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How Much Does a Dog Cost in Australia? (2022 Price Guide)

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Dogs are beloved pets all over the world and firm favourites among pet owners in Australia. There are plenty of positives to owning a dog, including being more active and decreasing stress. However, the biggest cons are the price of buying or adopting a dog and the ongoing cost of their care.

Before you make the final decision to own a pet, no matter where you are, you should carefully consider whether you can afford them. This guide will tell you the average cost of a dog in Australia for both the initial outlay and the recurring costs.

divider-dog pawHow Much Does a Dog Cost in Australia?

australian shepherd dog in training
Image Credit: Melounix, Shutterstock

Before you get into the cost of all the responsibilities facing you as a new pet owner, you have to get past the initial outlay for your newest pet.

In general, adoptions are cheaper than going to a breeder. Rescues and shelters can charge up to $500, depending on the animal, their age, and whether they had to be spayed or neutered or get updated vaccinations. You might also find someone giving away puppies for free.

A breeder is much more expensive. They can charge anywhere between $500 and $5,000, if not more, in some cases. This changes depending on the breed of dog and how in demand the breeder’s services are. The fee typically also covers an in-depth health history of the parents and the puppy, age-appropriate vaccinations, and pedigree certificates.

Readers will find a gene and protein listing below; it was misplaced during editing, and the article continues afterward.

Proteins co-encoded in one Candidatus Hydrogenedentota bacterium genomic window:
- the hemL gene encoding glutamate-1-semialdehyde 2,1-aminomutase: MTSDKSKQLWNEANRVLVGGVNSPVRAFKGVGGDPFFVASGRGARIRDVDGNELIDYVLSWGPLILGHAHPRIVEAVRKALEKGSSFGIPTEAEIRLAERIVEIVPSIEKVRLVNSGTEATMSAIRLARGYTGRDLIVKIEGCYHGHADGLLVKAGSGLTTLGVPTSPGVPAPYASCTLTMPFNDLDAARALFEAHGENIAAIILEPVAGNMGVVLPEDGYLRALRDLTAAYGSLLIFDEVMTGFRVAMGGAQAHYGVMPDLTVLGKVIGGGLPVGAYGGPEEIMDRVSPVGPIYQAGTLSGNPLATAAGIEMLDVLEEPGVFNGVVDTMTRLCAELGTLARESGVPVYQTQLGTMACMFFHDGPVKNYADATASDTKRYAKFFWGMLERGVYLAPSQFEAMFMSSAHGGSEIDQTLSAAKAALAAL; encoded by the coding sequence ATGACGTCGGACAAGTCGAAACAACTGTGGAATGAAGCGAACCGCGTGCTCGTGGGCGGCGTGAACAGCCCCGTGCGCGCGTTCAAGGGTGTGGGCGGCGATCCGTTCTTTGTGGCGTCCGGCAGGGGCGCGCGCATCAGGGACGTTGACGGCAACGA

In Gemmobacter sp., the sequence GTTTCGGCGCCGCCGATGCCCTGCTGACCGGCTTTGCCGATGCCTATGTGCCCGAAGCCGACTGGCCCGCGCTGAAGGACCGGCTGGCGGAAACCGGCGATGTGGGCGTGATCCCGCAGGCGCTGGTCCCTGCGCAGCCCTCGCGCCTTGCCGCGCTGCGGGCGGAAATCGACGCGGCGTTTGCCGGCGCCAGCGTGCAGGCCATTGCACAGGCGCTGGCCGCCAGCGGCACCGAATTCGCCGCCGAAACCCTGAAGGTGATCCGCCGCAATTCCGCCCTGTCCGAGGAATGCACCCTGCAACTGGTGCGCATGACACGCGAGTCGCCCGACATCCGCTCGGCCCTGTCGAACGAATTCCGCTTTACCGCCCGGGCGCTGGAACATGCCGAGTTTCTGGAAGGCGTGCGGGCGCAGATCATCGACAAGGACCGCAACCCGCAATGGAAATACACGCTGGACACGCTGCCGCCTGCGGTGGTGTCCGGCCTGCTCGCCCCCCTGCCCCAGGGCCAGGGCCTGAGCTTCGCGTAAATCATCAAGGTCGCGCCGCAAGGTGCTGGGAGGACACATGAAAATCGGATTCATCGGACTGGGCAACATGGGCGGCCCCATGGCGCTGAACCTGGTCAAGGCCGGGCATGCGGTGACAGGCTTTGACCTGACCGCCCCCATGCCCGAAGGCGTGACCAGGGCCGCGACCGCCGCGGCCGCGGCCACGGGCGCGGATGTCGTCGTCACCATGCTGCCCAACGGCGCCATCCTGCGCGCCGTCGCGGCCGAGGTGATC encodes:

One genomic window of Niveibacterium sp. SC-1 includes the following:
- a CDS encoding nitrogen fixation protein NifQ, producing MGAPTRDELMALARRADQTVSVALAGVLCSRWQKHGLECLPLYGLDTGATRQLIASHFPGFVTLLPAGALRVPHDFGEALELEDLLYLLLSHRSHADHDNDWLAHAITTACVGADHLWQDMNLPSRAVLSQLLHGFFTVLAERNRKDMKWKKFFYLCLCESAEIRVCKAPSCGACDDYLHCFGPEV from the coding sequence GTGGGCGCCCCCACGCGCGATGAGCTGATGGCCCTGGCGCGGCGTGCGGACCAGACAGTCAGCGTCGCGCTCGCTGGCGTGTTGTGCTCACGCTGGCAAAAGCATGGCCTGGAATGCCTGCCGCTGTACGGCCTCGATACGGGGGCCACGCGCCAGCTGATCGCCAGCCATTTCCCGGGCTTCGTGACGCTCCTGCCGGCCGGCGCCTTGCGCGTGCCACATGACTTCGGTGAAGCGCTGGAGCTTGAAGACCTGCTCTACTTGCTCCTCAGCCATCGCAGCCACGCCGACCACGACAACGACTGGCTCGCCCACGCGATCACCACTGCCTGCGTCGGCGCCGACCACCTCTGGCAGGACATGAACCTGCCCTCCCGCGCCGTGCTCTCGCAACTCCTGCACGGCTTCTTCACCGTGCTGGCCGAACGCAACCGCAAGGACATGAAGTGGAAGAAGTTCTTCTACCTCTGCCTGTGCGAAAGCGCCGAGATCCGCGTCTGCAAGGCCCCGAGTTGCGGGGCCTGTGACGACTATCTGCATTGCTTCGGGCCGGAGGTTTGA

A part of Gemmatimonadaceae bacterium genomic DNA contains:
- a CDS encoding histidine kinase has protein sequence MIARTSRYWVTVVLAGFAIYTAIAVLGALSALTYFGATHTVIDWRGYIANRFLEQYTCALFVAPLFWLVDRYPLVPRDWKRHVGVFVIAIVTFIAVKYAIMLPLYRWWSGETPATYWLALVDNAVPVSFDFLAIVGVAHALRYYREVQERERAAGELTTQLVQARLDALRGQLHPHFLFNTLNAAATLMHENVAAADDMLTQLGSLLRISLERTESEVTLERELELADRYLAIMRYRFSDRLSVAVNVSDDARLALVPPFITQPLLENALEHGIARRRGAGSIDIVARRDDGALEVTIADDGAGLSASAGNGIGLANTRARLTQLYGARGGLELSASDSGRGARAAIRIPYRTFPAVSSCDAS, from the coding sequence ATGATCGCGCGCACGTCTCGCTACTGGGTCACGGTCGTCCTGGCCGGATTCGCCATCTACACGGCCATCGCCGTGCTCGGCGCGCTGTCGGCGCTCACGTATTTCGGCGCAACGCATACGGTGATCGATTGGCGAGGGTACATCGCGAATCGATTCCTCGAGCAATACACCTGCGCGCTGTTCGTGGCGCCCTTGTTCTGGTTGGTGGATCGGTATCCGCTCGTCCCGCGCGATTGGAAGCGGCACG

It’s not just the upfront costs of owning a dog that you should bear in mind, though. You must also consider the ongoing cost of food, veterinary visits, and other essentials, like collars, microchipping, toys, and even registering your dog with your city council.

The average dog owner in Australia spends about $3,200 per dog over a year.

Additional Costs to Anticipate

Remember that there are many more costs than just the initial outlay, food, and basic supplies to take into account. Most are ongoing throughout your dog’s lifetime.

Boarding

Sometimes, you have to leave your dog at home for a few days. Boarding them at a kennel is often your only choice to make sure your dog is taken care of. Kennels can be expensive, especially for long trips.

Grooming

grooming white dog
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Even if you don’t mind hiring a professional groomer for your dog’s grooming needs, it’s always useful to have a few brushes on hand. You’ll need at least one good brush that’s suitable for your dog’s fur, along with nail clippers and a doggy toothbrush and toothpaste.

Medical

Veterinary costs cover everything from routine check-ups to unexpected illnesses and accidents. While pet insurance can help offset some of the more expensive emergency surgeries, you still have to budget for a policy that covers you and your dog.

Training

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If you’re new to dog ownership or just need help correcting unwanted behaviours, hiring a dog trainer is sometimes the best choice. The rates change depending on how intensive the training is. Even if you train your dog yourself, you need to consider the cost of training treats and supplies.

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What Are the Benefits of Owning a Dog?